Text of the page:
Relationship Between Strategic Orientation and Organizational Performance: An Exploratory Study of Philippine Companies

Aliza D. Racelis


Questions have always been posed about organizational performance and its many determinants.  The study and explanation of business competitiveness is a recurring theme examined by academics, consultants, and practitioners (Aragón-Sánchez and Sánchez-Marín, 2005).  While firm performance is a multi-aspect phenomenon that is found to be influenced by a multiplicity of factors, such as culture, leadership, human resource management practices, the environment, market orientation, and overall company strategy, the growing literature on 'strategic thinking' or 'strategic management' points to competitive strategic management as one of the more influential determinants of firm success.  This study is an attempt to corroborate claims that strategic orientation is related to higher organizational performance.  Using the Ozen and Ulengin (2001) framework for the identification of strategic "thoughts", a content analysis of annual reports of Philippine firms is performed to gather data relating to both those strategic variables and organizational performance variables.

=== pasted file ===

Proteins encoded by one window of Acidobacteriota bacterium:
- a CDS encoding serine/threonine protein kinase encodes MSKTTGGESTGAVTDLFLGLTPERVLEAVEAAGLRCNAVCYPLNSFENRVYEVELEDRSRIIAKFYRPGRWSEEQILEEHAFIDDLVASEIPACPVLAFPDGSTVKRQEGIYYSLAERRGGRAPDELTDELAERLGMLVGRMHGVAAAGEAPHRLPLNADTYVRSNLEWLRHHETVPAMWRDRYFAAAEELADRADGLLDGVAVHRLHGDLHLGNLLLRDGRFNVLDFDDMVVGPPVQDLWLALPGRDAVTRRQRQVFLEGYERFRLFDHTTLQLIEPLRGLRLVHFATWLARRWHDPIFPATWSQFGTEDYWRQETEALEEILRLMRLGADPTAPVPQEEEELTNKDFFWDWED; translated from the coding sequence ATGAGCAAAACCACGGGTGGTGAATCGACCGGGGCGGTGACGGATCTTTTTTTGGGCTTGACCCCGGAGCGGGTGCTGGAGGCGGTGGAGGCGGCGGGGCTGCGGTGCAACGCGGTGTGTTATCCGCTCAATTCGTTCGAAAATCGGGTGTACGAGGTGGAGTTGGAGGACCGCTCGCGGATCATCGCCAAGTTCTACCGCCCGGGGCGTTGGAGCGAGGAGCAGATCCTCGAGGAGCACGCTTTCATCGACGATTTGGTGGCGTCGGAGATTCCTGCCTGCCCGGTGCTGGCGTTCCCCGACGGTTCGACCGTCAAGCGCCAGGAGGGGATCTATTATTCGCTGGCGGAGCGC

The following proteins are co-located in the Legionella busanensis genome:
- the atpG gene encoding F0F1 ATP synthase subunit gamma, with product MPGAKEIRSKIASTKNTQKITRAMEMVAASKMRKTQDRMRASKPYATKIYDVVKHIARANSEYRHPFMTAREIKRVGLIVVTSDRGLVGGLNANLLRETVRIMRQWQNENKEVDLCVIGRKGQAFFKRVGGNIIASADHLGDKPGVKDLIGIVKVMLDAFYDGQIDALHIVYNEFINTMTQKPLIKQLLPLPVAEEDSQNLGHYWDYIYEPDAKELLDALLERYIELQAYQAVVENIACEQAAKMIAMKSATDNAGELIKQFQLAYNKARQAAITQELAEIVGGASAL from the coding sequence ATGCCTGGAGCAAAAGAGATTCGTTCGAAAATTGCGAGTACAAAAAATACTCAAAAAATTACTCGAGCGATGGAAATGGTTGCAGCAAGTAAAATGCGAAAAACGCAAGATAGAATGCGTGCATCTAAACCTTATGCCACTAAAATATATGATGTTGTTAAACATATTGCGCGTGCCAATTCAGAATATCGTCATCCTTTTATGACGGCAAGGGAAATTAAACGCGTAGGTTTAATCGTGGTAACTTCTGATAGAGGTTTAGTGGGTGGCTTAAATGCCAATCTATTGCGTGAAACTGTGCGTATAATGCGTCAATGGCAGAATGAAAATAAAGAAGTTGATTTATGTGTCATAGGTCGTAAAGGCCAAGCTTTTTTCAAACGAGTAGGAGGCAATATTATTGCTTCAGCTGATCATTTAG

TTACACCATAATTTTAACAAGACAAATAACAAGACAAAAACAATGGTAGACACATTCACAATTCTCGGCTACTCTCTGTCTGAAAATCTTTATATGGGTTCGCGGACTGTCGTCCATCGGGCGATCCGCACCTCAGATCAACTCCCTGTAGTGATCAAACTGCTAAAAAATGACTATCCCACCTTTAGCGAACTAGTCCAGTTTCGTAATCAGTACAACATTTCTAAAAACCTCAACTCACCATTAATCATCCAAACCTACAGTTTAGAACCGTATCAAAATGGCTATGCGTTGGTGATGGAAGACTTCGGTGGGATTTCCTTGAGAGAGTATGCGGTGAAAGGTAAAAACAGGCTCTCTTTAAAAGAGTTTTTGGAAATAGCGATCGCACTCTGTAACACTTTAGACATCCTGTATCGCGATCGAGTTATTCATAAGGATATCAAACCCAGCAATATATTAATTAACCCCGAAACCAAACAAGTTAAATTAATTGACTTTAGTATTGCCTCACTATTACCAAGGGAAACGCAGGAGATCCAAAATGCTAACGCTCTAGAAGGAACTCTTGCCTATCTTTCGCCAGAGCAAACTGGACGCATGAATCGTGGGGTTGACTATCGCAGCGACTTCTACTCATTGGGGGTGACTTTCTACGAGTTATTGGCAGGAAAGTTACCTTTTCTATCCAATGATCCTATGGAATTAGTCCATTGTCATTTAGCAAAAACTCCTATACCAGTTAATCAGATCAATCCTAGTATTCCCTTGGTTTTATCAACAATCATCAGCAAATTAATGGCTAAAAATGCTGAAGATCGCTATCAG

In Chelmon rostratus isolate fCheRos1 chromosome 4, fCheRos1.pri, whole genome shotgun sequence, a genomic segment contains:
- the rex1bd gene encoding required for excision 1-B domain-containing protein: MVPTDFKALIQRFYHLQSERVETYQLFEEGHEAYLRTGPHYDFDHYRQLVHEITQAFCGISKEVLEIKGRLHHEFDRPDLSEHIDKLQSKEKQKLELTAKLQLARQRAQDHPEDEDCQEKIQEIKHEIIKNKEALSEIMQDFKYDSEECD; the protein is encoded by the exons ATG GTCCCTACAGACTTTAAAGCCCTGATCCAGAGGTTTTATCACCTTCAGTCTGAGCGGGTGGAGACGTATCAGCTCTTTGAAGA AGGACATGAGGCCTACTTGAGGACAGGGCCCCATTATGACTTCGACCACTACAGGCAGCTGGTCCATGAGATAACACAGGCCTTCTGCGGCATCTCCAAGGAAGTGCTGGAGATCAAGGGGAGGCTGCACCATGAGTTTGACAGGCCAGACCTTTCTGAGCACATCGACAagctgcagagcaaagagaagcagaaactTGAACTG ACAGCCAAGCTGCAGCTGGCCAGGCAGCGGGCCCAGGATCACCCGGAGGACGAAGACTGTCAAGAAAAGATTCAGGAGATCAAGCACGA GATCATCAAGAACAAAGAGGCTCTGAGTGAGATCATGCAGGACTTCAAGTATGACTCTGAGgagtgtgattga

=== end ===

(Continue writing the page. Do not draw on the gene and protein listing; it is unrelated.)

The financial performance variables that turned out having any significant relationship with the strategy variables are Profit Margin and Debt Ratio.  Likewise, the only strategy variables that turned out having any significant relationship with the organizational performance variables are: 1) consistent brand and image strategies, 2) producing products that have competitive advantages, and 3) developing core business areas through investment.  While the sample size needs to be enlarged, the implication of these findings for practitioners is that strategic orientations shown to have a significant relationship with financial performance should lead managers to consider adopting those specific strategic orientations in their regular planning routine. 

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